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Agenda:
Employability
Third Sector Support:
Research, Third Sector Interface, Volunteering
Location:
Glasgow

Volunteer Glasgow News Release:

January 9, 2014

Glasgow’s volunteering champions have issued a New Year plea to reverse the trend that has seen the city consistently bottom of the table when it comes to residents giving up their time to help others.

But Volunteer Glasgow, the group responsible for matching volunteers with opportunities, says it’s not about people’s unwillingness to help, it’s about a lack of opportunities.

“Glasgow is famed as a friendly outgoing city, with its residents only too happy to go out of their way to help others. While the number of approaches we get says Glaswegians are just as happy to freely give their time, energy and skills to all sorts of groups and organisations as anyone else, it’s not always matched by available opportunities,” said the organisation’s Operations Manager, David Maxwell.

The Scottish Household Survey has shown consistent differences between Glasgow and the Scotland average over the last decade. Glasgow has historically had volunteering rates of around 23-24% while Scotland has had a consistent rate of around 30%, with rural areas’ rates of volunteering running even higher at around 45%.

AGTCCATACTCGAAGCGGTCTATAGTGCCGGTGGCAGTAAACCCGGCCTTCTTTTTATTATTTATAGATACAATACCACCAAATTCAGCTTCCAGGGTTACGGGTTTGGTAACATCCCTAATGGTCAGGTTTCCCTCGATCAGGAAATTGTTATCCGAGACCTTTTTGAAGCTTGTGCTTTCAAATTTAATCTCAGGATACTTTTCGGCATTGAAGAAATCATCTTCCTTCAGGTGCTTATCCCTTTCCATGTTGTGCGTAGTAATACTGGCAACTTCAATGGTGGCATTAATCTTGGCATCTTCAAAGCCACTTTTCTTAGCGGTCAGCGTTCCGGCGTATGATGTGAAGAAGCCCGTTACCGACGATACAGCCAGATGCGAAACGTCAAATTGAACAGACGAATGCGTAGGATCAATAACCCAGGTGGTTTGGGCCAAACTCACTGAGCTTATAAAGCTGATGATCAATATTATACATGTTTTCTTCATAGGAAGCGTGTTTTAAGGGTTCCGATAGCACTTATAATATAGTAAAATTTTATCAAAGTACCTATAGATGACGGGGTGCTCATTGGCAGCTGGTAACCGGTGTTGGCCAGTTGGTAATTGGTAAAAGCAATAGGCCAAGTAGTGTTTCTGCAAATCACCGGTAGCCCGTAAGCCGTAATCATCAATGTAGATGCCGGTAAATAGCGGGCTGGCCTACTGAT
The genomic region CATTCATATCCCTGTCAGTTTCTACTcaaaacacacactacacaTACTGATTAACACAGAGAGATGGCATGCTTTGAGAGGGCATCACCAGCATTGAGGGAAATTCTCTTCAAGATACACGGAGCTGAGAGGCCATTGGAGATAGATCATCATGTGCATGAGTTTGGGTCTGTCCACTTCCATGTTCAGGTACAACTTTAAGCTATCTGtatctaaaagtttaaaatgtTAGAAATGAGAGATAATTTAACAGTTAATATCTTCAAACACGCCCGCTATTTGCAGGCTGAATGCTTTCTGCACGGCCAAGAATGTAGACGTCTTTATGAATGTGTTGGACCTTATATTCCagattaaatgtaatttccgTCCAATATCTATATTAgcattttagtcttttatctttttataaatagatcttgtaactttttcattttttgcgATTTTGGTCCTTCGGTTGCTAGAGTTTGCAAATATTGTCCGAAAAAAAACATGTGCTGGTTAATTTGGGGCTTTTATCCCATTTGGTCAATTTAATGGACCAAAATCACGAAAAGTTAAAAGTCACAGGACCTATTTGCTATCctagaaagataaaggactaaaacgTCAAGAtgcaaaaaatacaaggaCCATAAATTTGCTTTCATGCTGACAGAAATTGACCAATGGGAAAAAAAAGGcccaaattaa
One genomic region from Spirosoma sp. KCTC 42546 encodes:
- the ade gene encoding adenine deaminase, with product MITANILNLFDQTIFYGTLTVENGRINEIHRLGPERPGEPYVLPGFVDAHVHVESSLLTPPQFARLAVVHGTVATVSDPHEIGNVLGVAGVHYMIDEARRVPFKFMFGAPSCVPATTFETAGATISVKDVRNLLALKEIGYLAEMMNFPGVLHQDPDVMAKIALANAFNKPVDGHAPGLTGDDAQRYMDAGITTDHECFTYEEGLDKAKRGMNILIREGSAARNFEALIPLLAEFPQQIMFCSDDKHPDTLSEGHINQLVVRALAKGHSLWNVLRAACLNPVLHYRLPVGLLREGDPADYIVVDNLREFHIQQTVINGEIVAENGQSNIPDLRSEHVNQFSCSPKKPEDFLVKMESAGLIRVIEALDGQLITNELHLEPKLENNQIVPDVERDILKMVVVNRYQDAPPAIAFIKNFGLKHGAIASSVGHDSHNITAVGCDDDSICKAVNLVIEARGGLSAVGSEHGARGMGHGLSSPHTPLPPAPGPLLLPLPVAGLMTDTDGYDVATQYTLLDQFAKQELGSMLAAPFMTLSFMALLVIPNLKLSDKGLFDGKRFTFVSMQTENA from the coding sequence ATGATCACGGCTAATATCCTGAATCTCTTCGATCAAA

“I would urge organisations across the city to have a think about how they could use this pool of experience and expertise we have willing to give up their time,” said David.

The organisation matches volunteers with opportunities in a vast array of different organisations, everything from sports and education to social care and development charities.

Volunteer Mike Tough has been helping at The Bike Station in the west end for six months.

“I firmly believe in the ethos behind what they’re trying to do here and it’s also a great way of meeting new people and learning new skills. There’s benefits for everyone,” he said.

It is one of the city’s Legacy objectives for the Glasgow 2014 Commonwealth Games to tap into the goodwill that people have shown in giving up their time to help make the Games a success.

“Lets use the legacy of the Games to help turn around our low levels of volunteering,” added David.

“But the challenge isn’t about persuading more people to think about volunteering, it’s about persuading all the people that run our community groups, sports clubs, charities and public sector organisations to provide more opportunities for people to contribute.”

For more information and resources about engaging volunteers please visit the Volunteer Glasgow website.


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